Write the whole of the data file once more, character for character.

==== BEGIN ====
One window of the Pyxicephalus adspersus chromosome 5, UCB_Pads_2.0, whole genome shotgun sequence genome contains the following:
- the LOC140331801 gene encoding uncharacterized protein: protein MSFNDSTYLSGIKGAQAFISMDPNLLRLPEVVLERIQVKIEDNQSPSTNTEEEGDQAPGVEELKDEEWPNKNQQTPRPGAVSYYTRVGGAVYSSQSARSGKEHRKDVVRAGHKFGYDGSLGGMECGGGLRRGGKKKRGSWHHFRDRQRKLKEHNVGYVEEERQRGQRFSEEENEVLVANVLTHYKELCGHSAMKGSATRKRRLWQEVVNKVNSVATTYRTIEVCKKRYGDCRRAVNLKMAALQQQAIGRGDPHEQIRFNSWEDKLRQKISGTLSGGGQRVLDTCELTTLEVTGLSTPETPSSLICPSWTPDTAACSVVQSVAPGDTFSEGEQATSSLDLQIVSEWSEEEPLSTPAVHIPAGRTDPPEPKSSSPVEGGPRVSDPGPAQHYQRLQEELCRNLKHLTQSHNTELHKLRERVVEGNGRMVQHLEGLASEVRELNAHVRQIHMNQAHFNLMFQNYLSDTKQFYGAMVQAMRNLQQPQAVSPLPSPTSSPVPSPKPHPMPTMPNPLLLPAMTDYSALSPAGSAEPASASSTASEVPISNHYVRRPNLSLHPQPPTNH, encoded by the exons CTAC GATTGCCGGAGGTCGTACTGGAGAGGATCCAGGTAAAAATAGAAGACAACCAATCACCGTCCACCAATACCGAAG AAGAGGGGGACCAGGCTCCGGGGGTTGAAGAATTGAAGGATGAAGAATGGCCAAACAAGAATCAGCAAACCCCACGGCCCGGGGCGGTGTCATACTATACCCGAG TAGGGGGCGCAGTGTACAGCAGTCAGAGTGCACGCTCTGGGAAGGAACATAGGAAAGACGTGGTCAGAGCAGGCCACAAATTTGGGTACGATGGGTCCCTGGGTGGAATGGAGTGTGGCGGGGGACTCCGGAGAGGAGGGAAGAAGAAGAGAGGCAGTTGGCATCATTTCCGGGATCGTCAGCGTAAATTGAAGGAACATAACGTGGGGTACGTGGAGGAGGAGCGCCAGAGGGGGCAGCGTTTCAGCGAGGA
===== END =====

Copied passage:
One window of the Pyxicephalus adspersus chromosome 5, UCB_Pads_2.0, whole genome shotgun sequence genome contains the following:
- the LOC140331801 gene encoding uncharacterized protein: protein MSFNDSTYLSGIKGAQAFISMDPNLLRLPEVVLERIQVKIEDNQSPSTNTEEEGDQAPGVEELKDEEWPNKNQQTPRPGAVSYYTRVGGAVYSSQSARSGKEHRKDVVRAGHKFGYDGSLGGMECGGGLRRGGKKKRGSWHHFRDRQRKLKEHNVGYVEEERQRGQRFSEEENEVLVANVLTHYKELCGHSAMKGSATRKRRLWQEVVNKVNSVATTYRTIEVCKKRYGDCRRAVNLKMAALQQQAIGRGDPHEQIRFNSWEDKLRQKISGTLSGGGQRVLDTCELTTLEVTGLSTPETPSSLICPSWTPDTAACSVVQSVAPGDTFSEGEQATSSLDLQIVSEWSEEEPLSTPAVHIPAGRTDPPEPKSSSPVEGGPRVSDPGPAQHYQRLQEELCRNLKHLTQSHNTELHKLRERVVEGNGRMVQHLEGLASEVRELNAHVRQIHMNQAHFNLMFQNYLSDTKQFYGAMVQAMRNLQQPQAVSPLPSPTSSPVPSPKPHPMPTMPNPLLLPAMTDYSALSPAGSAEPASASSTASEVPISNHYVRRPNLSLHPQPPTNH, encoded by the exons CTAC GATTGCCGGAGGTCGTACTGGAGAGGATCCAGGTAAAAATAGAAGACAACCAATCACCGTCCACCAATACCGAAG AAGAGGGGGACCAGGCTCCGGGGGTTGAAGAATTGAAGGATGAAGAATGGCCAAACAAGAATCAGCAAACCCCACGGCCCGGGGCGGTGTCATACTATACCCGAG TAGGGGGCGCAGTGTACAGCAGTCAGAGTGCACGCTCTGGGAAGGAACATAGGAAAGACGTGGTCAGAGCAGGCCACAAATTTGGGTACGATGGGTCCCTGGGTGGAATGGAGTGTGGCGGGGGACTCCGGAGAGGAGGGAAGAAGAAGAGAGGCAGTTGGCATCATTTCCGGGATCGTCAGCGTAAATTGAAGGAACATAACGTGGGGTACGTGGAGGAGGAGCGCCAGAGGGGGCAGCGTTTCAGCGAGGA